Mediated observations use a recording device to store and later analyze the observation content. Possible problem of media-specific selection , possible change in the 'natural' situation. The immediate observation does not use any technical aids during observation, only notes are made, possibly afterwards. One potential problem arises from the selective perception of the observer.
Observation with or without manipulation of independent variables
with manipulation of independent variables : data acquisition through observation in experimental and quasi-experimental designs. without manipulation of independent variables stands for pure observation.
Quantitative or qualitative forms
Strongly structured forms of observation work more quantitatively ( e.g. counting cars at an intersection, recording passers-by in a shopping street). However, many observation methods are more qualitative , such as the (possibly participating) observation of an ethnologist of a rain dance in a 'foreign' culture or the observations of a sociologist in a court hearing .
Involved or uninvolved
The point of view / point of view of the observer is / is not part of the observed system .

Observation in science and technology

Observations are mostly combined with measurements or counts , but can also be limited to the pure determination of phenomena - for example in biology , astronomy or geology . Sometimes indirect observations are made, for example when the phenomenon can no longer be determined but has left traces. In rare cases, the questioning of random observers or the phenomenological interpretation can also assume the character of observations.

Observation needs and examples

Important requirements for scientific purposes, the reliable documentation and the critical review of data for measurements and testing for consistency and local and temporal representativeness .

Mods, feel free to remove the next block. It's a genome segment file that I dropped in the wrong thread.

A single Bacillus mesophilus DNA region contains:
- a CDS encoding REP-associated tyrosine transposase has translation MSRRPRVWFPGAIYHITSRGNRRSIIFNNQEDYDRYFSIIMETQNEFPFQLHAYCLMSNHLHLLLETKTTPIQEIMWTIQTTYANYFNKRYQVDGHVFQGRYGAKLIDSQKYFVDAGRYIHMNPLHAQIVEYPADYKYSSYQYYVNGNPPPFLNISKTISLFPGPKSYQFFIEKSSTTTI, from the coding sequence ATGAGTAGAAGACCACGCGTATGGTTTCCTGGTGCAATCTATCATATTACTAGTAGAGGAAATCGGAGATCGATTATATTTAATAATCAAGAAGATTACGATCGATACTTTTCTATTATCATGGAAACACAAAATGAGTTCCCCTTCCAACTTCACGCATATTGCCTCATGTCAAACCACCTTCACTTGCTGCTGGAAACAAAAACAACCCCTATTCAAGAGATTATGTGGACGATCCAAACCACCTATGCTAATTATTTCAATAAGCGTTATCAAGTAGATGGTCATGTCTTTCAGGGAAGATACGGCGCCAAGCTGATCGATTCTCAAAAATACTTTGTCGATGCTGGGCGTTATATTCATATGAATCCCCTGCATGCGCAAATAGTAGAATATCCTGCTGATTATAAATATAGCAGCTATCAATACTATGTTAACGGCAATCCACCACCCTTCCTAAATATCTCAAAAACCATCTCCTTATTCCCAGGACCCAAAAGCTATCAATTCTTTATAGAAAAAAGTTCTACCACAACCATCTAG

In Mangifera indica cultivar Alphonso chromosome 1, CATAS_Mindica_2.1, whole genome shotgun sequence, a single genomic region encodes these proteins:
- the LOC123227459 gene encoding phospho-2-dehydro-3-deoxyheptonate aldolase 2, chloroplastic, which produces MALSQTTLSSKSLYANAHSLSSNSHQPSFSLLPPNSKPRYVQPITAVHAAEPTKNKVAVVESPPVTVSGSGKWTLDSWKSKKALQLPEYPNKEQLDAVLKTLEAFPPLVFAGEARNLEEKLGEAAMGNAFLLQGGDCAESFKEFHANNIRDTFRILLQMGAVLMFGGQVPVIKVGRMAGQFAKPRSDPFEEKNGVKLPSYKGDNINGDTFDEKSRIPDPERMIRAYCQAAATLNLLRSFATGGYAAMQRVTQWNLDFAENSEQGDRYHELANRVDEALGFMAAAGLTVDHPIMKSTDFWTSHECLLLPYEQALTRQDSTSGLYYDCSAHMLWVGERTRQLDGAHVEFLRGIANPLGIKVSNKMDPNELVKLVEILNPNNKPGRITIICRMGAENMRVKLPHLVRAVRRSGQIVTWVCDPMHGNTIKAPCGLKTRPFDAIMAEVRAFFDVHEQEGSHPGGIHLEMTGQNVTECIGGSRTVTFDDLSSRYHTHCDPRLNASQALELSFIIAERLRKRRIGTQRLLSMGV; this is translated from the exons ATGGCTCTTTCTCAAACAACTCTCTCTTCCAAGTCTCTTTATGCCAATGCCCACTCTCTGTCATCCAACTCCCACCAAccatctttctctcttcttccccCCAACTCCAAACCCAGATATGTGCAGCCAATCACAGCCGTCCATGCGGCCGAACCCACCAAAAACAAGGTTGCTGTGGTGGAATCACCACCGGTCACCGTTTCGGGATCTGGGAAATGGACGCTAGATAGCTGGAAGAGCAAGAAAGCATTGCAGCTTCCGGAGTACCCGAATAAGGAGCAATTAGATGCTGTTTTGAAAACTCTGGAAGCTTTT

Typical examples of individual subject areas are

Special observation places

If observations are not made directly in the wild , special locations are often required. In the order of the subject area above, these are for example:


In contrast to pure observation - which mainly determines or classifies phenomena - measurements aim at quantitative statements about the observed object or process. The measured values ​​relate to a clearly defined unit of measurement (absolute measurement) or a comparison (relative measurement).

The measurement result is considered a reliable statement about an object if it has been checked for accuracy and consistency. In most cases, a statement about the size of possible measurement errors , which are in principle unavoidable, is sought. Measurements in physical and technical fields must be checked precisely for possible systematic sources of error in the measurement methods. Such analyzes are part of the evaluation of the measurements and are often backed up by methods of mathematical statistics . The most common quality statement about a measurement is the standard deviation (statistical mean error).

A frequent problem, which is often difficult to identify, is that of systematic errors caused by changing method or environmental influences as well as the persons measuring. In the case of processes or phenomena in nature, the spatial or temporal representativeness should also be checked if possible .

Most scientific-technical measured quantities are of a geometric or physical nature, for example

Random observations